« Reply #207 on: January 29, 2014, 11:56:17 PM »

Men don't have kids.
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Re: District of Columbia
« Reply #208 on: February 07, 2014, 06:22:17 PM »

The Washington Post explores why the Nationals' curly "W" logo was greened-out on BGSs in DC:

http://www.washingtonpost.com/blogs/dc-sports-bog/wp/2014/02/07/what-happened-to-the-curly-w-on-d-c-freeway-signs/

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.... So what happened was, DDOT conducted a survey of attendees at Nationals Park about the strength of the Curly W as a traffic helper. The DDOT survey “did not provide a conclusive result on the effectiveness of the use of the logos on traffic signs,” according to the FHWA.

So the federal agency did a follow-up “human factors evaluation,” which concluded that “the addition of a graphic logo to the word legend on a sign took observers longer to process, requiring longer glance times to the signs containing the graphic logos.

“These longer glances did not necessarily allow for an unfamiliar user to comprehend the meaning of the graphic logo,” the agency went on, in its message to DDOT. “Further, for familiar drivers, the addition of the logo did not enhance comprehension of the accompanying word legend. In fact, the logos evaluated generally had relatively low comprehension levels. The result was only a longer glance at the sign, but without the intended benefit of enhanced recognition of comprehension.”
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Re: District of Columbia
« Reply #209 on: February 07, 2014, 11:05:01 PM »

WTOP Radio: Flyover bridge unveiled in Southeast D.C.

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WASHINGTON - A new flyover bridge on Interstate 695 was quietly unveiled by the District Department of Transportation on Friday in Southeast D.C.

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The new bridge provides a smooth connection between the eastbound Southeast Freeway and the outbound span of the 11th Street Bridge.

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The 11th Street Bridge Project, the District's largest road improvement project to date, is more than halfway complete. The new configuration sets the outbound side of the road in its final alignment on its approach toward the Anacostia River.

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Additionally, a new on-ramp from 8th Street SE, pictured right, will allow traffic from the Barracks Row to merge onto the new bridge in the coming weeks.

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Re: District of Columbia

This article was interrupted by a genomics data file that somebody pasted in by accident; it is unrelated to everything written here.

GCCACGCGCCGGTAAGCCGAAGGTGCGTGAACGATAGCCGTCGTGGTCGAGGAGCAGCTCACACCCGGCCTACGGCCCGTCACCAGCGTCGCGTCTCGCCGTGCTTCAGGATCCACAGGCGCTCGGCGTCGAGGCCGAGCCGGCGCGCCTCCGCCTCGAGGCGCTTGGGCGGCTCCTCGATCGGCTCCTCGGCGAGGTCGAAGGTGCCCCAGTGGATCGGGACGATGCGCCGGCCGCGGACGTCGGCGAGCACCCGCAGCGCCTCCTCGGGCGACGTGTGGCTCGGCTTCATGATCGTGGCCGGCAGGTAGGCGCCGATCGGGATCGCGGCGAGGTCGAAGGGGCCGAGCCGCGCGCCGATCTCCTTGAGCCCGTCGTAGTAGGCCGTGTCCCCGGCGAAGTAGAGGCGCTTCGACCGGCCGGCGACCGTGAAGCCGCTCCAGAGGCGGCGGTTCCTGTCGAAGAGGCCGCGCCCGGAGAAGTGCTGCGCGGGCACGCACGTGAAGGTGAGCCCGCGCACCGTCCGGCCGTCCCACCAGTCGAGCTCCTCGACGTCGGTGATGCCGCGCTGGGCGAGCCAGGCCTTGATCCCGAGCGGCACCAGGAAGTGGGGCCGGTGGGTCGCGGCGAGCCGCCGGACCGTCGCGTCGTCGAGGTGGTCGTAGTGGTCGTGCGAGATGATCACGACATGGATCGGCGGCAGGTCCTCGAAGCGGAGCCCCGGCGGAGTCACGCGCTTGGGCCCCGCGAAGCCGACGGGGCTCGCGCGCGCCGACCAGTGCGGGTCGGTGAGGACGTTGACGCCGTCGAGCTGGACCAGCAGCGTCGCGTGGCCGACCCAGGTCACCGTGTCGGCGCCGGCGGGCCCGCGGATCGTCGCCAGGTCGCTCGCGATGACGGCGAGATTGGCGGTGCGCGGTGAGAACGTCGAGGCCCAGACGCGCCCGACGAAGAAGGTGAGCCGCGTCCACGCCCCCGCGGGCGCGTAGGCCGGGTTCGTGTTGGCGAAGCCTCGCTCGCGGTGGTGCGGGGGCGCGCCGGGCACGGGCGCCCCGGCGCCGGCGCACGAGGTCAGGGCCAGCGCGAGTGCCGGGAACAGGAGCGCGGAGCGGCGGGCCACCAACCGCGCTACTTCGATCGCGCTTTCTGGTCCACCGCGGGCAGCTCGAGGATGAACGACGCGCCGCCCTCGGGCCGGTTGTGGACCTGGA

« Reply #210 on: February 08, 2014, 02:33:33 PM »

Funny, we saw them striping that on Thursday night on our way home from the Caps game but I had no idea it was to open so soon. I guess I won't be driving on it for a while with the NHL entering the Olympic Break.
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"You know, you never have a guaranteed spot until you have a spot guaranteed."
—Olaf Kolzig, as quoted in the Washington Times on March 28, 2003,
commenting on the Capitals clinching a playoff spot.

"That sounded stupid, didn't it?"—Kolzig, to the same reporter a few seconds later.

cpzilliacus

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Re: District of Columbia
« Reply #211 on: February 08, 2014, 05:59:04 PM »

Funny, we saw them striping that on Thursday night on our way home from the Caps game but I had no idea it was to open so soon. I guess I won't be driving on it for a while with the NHL entering the Olympic Break.

Drove it last night (Friday).  Might be the smoothest section of elevated road I have ever driven in the District of Columbia.
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Re: District of Columbia
« Reply #212 on: February 08, 2014, 11:10:27 PM »

Funny, we saw them striping that on Thursday night on our way home from the Caps game but I had no idea it was to open so soon. I guess I won't be driving on it for a while with the NHL entering the Olympic Break.

Drove it last night (Friday).  Might be the smoothest section of elevated road I have ever driven in the District of Columbia.

Heh. We'll see if that's still true when the NHL schedule resumes!
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"You know, you never have a guaranteed spot until you have a spot guaranteed."
—Olaf Kolzig, as quoted in the Washington Times on March 28, 2003,
commenting on the Capitals clinching a playoff spot.

"That sounded stupid, didn't it?"—Kolzig, to the same reporter a few seconds later.

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Re: District of Columbia
« Reply #213 on: February 13, 2014, 08:17:00 AM »

Good to have a new ramp.  Bad that the signage, pictured at the link, doesn't use control cities.

I-295 South/ Alexandria* / Richmond

DC 295 North to US 50 / Baltimore / Annapolis


* I would remove the reference to 95/495 since you can reach 95/495 by taking DC 295 (Greenbelt) or by taking US 50 (New Carrolton).  Of course, if you want Virginia the best way of getting there at this point is by southbound I-295.  If DDOT can replace the rest of the signs along I-295, I would prefer National Harbor as a control city over Alexandria, since I-295 goes directly there and National Harbor has become a destination in recent years.